SHA’AR HANEGEV, Israel – Trapped by fear in his own home for the last two weeks, Yoni takes a deep breath of fresh air as he finally emerges. He and his elderly neighbors crowd toward a bus, with tears in their eyes.
The group, waving and smiling for the camera, look like tourists as they board the silver and white bus. But this isn’t a typical vacation.
They’re fleeing a war zone.
Life in their community of kibbutzes, or farms, just outside the Gaza Strip has been terrifying since the rocket-laden war between Hamas and Israel started December 27.
The nearby town of Sderot receives 20 to 80 rocket hits a day. Yoni’s rural Sha’ar HaNegev farming community had 20 rockets land there last weekend.
Some kibbutzes have taken direct hits.
A siren sounds about 15 seconds before the rocket explodes. The Code Red tells the terrified listeners to get to their bomb shelter – fast. It’s a difficult task for many of the elderly living in the area, some who are Holocaust survivors.
“It takes its toll on us mentally and physically,” said Varda, one of the evacuees.
The elderly aren’t the only vulnerable population here. Children also are especially at risk. They haven’t attended school in weeks so they can stay in safer places while the rockets whir above.
“They try to ignore the bombings and gunfire which they hear throughout the day but it is having a profound effect on them psychologically,” said Charmaine Hedding, representative for Operation Blessing Israel.
The playground next to the bus stop is empty. Nineteen elderly residents gaze at the deserted yard, waiting for their ride out of such a dangerous place.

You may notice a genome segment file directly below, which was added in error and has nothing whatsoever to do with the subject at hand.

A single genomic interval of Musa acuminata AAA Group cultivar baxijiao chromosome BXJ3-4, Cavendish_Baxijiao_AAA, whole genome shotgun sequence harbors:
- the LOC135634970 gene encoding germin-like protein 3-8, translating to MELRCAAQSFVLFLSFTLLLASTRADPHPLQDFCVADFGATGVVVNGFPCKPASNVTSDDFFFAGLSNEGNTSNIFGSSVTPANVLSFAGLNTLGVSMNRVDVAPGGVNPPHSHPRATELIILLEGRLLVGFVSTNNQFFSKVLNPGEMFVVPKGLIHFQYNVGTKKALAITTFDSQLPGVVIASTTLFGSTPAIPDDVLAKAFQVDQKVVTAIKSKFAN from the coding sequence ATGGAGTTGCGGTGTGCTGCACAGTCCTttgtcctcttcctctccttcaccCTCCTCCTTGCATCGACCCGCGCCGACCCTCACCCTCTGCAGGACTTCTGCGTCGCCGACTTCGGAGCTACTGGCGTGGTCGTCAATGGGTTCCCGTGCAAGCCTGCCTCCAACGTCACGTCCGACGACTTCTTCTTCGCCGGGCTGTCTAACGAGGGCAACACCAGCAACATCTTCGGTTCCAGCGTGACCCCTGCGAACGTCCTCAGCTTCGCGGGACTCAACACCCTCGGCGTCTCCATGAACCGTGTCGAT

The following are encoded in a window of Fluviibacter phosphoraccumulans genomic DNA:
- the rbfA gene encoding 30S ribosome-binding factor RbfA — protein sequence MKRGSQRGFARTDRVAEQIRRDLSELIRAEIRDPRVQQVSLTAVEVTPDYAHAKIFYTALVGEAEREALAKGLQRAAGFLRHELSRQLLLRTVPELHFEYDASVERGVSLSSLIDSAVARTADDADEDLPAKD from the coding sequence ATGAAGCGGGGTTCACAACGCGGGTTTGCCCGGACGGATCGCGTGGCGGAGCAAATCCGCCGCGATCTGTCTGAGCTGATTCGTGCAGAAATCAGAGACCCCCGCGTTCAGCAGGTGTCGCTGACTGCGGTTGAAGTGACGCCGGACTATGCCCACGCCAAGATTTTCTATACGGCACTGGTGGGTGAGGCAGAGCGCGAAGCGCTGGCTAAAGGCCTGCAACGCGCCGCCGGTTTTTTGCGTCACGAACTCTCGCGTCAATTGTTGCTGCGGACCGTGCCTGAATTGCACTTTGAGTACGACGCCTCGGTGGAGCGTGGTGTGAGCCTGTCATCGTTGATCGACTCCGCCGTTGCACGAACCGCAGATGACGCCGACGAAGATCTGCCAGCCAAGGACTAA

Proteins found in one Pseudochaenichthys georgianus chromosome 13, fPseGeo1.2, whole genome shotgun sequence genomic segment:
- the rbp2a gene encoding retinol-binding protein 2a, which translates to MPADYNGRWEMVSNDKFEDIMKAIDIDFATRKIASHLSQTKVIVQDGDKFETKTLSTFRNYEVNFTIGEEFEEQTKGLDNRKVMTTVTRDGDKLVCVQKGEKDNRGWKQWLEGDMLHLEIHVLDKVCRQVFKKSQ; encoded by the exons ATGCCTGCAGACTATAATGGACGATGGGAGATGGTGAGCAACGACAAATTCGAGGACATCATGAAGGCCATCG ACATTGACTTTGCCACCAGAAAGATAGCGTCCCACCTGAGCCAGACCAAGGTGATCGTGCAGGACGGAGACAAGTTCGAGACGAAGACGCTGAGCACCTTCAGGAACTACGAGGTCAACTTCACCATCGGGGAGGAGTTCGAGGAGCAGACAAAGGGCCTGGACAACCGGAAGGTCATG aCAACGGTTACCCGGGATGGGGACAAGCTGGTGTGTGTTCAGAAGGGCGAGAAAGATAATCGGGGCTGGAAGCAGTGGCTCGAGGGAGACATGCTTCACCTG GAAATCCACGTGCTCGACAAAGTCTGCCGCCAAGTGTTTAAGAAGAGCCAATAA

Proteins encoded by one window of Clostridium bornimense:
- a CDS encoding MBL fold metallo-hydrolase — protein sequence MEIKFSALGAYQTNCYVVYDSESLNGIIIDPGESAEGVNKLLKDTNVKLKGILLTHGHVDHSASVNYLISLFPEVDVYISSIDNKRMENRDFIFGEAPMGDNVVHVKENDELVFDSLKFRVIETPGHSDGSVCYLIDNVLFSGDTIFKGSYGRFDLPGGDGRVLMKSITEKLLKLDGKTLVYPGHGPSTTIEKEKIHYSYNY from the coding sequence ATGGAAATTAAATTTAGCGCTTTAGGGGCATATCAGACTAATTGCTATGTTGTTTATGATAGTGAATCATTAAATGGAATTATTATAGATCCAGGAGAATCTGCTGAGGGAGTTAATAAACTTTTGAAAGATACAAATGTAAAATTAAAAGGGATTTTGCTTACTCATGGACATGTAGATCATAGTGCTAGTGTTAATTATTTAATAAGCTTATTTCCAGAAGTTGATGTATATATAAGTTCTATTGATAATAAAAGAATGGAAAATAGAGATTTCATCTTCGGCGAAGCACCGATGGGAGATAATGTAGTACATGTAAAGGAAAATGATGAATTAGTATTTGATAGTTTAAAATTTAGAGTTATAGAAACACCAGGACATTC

It’s unusual to have so many gathered in one location. No more than 20 people are normally allowed together, in case there is a direct hit. Fortunately, the bus stop doubles as a bomb shelter.
“It is an innovation that Christian groups have developed and paid for in the areas affected by the missiles from Hamas,” Hedding said. “Everyone knows where the bus stops are. Therefore… if there is a Code Red people can quickly seek shelter.”
The children, families and elderly residents left in these unstable areas don’t have the resources to relocate. For these people, Operation Blessing, in partnership with International Christian Embassy, is providing temporary evacuation.
So far, 170 vulnerable people have been given a bus ride from their home to a safer city, with meals and accommodation provided. Children participate in planned activities, to keep their minds from dwelling on the war.
As Yoni contemplates the exodus, he is thankful.
“[Christians] are the best ambassadors. People are against us all over the world. This is the Holy Land for them and for us,” he said. “They are giving us strength. We are not alone.”
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